It’s a scary thought. The what-ifs and the maybes of hostile people with highly destructive weapons. We can only hope that our governments can find resolutions to these situations and prevent future catastrophes without pushing a red button. Or giving into a hollow threat. Or taking control of people and other nations.
On January 5th, 2016, Kim Jong-Un, the young leader of the reculsive Democratic People’s Republic of Korea (widely known as North Korea), announced that his country had achieved the scientific prowess of creating a hydrogen bomb. On January 6th, the DPRK launched their alleged hydrogen bomb, causing a 5.1 earthquake.
In the hours immediately after the bomb was tested, many of the world’s nations were both worried about and skeptical of the ability of the DPRK to create a hydrogen bomb.
Just to clarify, an atomic bomb and a hydrogen bomb are two different entities. The main differences are the elements used to make the weapon and what makes the weapon explode. An atomic bomb uses elements like Uranium (which is very radioactive) and explodes with a process known as fission.
Hydrogen bombs, perhaps obviously, use Hydrogen inside of them – a form of hydrogen called Tritium 3H or T. This gas is placed inside a casing of Plutonium or Uranium. After this portion of the bomb goes through nuclear fission, the Tritium then helps in the process of nuclear fusion. And after those elements go through fusion, they then go through fission again.
According to our own Mr Bruxvoort, “Fission is the splitting of atomic nuclei that occurs in large unstable atoms (also known as radioactivity). Fusion is the joining of the nuclei of small atoms when they are placed under great pressure and temperature (like inside the sun). Both of these processes release energy according to Einstein’s famous E = mC2 formula, but fusion releases a lot more energy.”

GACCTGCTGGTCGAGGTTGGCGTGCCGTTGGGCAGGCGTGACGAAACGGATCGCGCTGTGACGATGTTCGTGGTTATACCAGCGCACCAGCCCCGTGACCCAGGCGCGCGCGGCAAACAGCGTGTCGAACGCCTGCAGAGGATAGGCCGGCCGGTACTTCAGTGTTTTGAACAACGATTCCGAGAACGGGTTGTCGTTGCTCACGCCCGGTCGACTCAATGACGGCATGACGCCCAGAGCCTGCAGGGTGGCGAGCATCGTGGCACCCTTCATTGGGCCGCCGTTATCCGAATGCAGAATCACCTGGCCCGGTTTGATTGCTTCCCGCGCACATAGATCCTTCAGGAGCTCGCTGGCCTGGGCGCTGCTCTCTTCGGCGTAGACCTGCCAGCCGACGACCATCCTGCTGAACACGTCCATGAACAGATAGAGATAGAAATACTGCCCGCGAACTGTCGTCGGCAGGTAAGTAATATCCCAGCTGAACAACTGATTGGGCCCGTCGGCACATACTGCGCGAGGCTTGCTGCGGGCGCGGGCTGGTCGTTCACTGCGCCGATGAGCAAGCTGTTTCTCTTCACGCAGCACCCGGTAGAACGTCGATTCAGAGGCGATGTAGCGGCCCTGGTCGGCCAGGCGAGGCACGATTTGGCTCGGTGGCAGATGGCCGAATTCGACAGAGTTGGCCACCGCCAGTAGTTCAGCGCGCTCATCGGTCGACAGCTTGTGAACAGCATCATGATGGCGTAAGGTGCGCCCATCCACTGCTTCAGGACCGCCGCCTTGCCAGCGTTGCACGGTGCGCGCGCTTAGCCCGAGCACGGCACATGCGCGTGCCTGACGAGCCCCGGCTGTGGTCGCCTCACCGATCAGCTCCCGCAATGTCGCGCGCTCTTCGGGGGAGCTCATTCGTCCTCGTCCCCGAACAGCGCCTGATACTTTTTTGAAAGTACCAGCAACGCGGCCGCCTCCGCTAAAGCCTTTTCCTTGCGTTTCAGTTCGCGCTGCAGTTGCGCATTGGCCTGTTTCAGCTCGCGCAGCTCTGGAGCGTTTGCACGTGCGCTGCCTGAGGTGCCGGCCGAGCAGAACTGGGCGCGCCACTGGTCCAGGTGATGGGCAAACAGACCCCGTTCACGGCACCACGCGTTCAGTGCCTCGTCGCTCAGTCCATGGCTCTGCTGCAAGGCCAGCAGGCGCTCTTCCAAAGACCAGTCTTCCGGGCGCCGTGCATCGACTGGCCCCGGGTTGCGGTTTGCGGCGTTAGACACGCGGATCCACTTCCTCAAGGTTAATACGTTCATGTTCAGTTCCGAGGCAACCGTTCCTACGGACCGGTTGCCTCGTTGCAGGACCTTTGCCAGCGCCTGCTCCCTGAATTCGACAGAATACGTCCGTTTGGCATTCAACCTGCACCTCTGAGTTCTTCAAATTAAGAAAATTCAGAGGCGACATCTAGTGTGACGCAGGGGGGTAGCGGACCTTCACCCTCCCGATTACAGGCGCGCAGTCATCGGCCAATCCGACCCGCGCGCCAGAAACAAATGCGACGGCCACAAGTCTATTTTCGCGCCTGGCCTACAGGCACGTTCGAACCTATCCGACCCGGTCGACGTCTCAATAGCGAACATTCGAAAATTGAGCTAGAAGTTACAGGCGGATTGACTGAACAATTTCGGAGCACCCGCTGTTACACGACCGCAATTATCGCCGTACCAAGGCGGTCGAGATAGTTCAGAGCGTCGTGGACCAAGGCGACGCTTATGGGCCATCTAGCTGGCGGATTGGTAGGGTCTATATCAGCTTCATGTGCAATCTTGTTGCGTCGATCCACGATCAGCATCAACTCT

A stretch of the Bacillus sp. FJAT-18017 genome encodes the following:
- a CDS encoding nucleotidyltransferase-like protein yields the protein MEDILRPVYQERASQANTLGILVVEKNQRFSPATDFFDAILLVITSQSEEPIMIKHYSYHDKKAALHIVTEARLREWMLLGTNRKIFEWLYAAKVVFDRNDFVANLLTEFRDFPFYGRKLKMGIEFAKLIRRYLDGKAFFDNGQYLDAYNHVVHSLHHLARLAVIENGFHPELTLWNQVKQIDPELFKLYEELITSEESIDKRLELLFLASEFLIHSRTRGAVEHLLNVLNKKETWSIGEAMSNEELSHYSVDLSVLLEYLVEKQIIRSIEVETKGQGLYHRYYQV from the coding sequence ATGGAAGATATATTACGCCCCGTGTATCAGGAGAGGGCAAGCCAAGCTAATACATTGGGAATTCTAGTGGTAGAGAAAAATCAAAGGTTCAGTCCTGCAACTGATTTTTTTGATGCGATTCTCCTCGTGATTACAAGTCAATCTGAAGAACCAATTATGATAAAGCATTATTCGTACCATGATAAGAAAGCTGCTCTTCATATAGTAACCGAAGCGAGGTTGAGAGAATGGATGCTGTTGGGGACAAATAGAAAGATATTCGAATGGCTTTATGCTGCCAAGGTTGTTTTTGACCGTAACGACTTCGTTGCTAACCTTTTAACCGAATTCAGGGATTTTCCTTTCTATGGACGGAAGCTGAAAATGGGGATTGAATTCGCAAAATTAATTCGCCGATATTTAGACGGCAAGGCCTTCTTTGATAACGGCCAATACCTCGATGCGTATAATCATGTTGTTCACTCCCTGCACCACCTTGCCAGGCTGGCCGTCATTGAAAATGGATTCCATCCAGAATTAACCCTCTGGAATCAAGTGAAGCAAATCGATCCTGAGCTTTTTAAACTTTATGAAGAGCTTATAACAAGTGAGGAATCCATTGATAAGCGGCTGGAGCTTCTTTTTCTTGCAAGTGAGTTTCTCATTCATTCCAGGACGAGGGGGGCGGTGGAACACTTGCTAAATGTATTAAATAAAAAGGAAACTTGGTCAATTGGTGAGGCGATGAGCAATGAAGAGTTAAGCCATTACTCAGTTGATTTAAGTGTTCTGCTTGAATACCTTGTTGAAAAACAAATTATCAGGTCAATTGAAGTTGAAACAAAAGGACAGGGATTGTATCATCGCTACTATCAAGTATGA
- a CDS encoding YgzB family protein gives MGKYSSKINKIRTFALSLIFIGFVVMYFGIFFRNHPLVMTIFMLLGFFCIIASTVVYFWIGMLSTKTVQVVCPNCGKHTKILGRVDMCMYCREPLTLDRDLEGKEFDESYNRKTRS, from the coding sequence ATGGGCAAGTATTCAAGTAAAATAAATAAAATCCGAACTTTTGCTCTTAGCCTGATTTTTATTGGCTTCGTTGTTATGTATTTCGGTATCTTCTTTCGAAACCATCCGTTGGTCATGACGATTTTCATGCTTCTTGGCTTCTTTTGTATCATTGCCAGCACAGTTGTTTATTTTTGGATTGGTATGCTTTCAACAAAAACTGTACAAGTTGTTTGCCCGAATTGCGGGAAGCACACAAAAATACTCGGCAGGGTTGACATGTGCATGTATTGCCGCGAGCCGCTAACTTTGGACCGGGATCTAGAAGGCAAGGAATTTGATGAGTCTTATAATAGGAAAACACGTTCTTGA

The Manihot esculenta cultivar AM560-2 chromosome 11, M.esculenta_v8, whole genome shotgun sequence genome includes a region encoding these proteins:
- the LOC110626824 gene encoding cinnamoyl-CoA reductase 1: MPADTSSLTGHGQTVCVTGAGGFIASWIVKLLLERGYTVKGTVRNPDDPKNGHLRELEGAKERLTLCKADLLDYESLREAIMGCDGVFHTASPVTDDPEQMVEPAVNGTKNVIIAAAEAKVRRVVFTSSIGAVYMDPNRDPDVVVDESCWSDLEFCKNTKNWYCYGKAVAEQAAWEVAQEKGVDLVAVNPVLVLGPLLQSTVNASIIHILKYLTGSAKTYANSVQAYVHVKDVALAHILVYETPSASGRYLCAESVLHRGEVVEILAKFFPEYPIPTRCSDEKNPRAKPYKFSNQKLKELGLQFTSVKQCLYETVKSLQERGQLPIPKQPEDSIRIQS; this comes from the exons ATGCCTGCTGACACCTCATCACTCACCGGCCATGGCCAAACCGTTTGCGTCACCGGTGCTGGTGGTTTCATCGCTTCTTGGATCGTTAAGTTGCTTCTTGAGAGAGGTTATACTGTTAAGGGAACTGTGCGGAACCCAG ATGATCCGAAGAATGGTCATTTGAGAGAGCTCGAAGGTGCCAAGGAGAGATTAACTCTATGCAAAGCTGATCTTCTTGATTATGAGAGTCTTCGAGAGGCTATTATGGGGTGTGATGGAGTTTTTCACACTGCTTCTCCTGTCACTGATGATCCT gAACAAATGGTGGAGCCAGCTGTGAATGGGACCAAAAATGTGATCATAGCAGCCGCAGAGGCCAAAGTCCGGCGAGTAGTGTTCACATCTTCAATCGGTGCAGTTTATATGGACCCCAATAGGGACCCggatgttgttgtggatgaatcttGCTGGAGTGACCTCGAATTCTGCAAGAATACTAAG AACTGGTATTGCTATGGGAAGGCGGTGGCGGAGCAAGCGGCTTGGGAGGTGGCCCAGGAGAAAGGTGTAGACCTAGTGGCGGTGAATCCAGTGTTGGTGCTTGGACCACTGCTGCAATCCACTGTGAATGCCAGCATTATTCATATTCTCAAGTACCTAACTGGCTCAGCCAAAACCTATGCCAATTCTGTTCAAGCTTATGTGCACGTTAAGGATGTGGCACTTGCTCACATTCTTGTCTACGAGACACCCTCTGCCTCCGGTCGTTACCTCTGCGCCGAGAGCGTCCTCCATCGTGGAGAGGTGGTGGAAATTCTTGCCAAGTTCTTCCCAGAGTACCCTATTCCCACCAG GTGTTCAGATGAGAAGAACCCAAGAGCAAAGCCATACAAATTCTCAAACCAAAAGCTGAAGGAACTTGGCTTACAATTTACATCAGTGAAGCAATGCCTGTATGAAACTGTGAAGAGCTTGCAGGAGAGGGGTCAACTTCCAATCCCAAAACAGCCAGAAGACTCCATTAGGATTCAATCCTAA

So, in other words, both fission and fusion result in major explosions. A hydrogen bomb can result in an explosion several thousand times greater than an atomic bomb.
Just the idea of North Korea having a thermonuclear (hydrogen) bomb is scary and worrisome.
Alinah Solidum ‘17 said it best, “It would just make me feel vulnerable considering I can’t do much as a seventeen-year-old girl against a HYDROGEN BOMB.” It’s a daunting thought, not being able to do anything.
However several scientists and several nations have raised doubts that the test was of a hydrogen bomb. The radioactivity of the aftermath of the explosion and the measured amount of force from the North Korean explosion were similar to those of a basic atom bomb, in fact this most recent test was less powerful than past North Korean tests.
A good friend of mine who works at the Connecticut General Assembly commented on the geopolitics and what he thinks about the test.
“ As a nation severely strapped for resources and a failing economy, that would be pretty mean [diverting resources to weaponry instead of social programs],” said Lee Block.
“Moreover,” he continued, “North Korea has a long, long history of exaggerated threats. The crux of their foreign policy is issuing such threats in exchange for the international community providing the nation with humanitarian aid.”